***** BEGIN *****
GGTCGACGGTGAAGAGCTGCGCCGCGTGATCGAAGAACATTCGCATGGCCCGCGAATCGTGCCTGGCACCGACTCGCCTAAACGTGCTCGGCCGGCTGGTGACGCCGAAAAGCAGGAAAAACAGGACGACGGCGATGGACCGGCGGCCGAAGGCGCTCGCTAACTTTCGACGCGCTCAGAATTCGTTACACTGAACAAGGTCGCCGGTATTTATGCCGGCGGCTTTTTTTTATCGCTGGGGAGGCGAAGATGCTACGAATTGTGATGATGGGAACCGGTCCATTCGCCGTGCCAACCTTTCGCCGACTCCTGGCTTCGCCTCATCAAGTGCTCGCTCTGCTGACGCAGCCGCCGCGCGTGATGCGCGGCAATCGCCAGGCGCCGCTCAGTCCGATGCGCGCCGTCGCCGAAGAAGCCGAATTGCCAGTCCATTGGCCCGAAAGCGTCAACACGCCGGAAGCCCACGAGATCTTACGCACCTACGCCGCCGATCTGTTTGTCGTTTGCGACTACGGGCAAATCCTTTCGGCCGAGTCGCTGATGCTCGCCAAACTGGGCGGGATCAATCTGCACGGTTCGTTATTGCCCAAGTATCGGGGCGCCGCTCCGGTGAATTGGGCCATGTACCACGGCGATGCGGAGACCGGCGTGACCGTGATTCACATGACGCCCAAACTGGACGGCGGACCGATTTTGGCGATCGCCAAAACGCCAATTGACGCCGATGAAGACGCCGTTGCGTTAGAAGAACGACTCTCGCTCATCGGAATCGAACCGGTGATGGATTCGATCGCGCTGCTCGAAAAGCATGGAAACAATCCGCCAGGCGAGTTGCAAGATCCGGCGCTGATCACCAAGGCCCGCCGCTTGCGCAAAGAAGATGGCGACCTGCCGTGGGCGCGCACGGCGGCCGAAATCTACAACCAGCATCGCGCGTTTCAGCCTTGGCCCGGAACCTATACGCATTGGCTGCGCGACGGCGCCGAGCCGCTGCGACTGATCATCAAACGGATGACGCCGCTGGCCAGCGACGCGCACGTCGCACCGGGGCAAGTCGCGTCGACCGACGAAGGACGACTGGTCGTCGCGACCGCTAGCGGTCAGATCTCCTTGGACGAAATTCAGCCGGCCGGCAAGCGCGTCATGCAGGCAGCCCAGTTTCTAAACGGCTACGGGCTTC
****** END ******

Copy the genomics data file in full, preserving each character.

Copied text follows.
GGTCGACGGTGAAGAGCTGCGCCGCGTGATCGAAGAACATTCGCATGGCCCGCGAATCGTGCCTGGCACCGACTCGCCTAAACGTGCTCGGCCGGCTGGTGACGCCGAAAAGCAGGAAAAACAGGACGACGGCGATGGACCGGCGGCCGAAGGCGCTCGCTAACTTTCGACGCGCTCAGAATTCGTTACACTGAACAAGGTCGCCGGTATTTATGCCGGCGGCTTTTTTTTATCGCTGGGGAGGCGAAGATGCTACGAATTGTGATGATGGGAACCGGTCCATTCGCCGTGCCAACCTTTCGCCGACTCCTGGCTTCGCCTCATCAAGTGCTCGCTCTGCTGACGCAGCCGCCGCGCGTGATGCGCGGCAATCGCCAGGCGCCGCTCAGTCCGATGCGCGCCGTCGCCGAAGAAGCCGAATTGCCAGTCCATTGGCCCGAAAGCGTCAACACGCCGGAAGCCCACGAGATCTTACGCACCTACGCCGCCGATCTGTTTGTCGTTTGCGACTACGGGCAAATCCTTTCGGCCGAGTCGCTGATGCTCGCCAAACTGGGCGGGATCAATCTGCACGGTTCGTTATTGCCCAAGTATCGGGGCGCCGCTCCGGTGAATTGGGCCATGTACCACGGCGATGCGGAGACCGGCGTGACCGTGATTCACATGACGCCCAAACTGGACGGCGGACCGATTTTGGCGATCGCCAAAACGCCAATTGACGCCGATGAAGACGCCGTTGCGTTAGAAGAACGACTCTCGCTCATCGGAATCGAACCGGTGATGGATTCGATCGCGCTGCTCGAAAAGCATGGAAACAATCCGCCAGGCGAGTTGCAAGATCCGGCGCTGATCACCAAGGCCCGCCGCTTGCGCAAAGAAGATGGCGACCTGCCGTGGGCGCGCACGGCGGCCGAAATCTACAACCAGCATCGCGCGTTTCAGCCTTGGCCCGGAACCTATACGCATTGGCTGCGCGACGGCGCCGAGCCGCTGCGACTGATCATCAAACGGATGACGCCGCTGGCCAGCGACGCGCACGTCGCACCGGGGCAAGTCGCGTCGACCGACGAAGGACGACTGGTCGTCGCGACCGCTAGCGGTCAGATCTCCTTGGACGAAATTCAGCCGGCCGGCAAGCGCGTCATGCAGGCAGCCCAGTTTCTAAACGGCTACGGGCTTC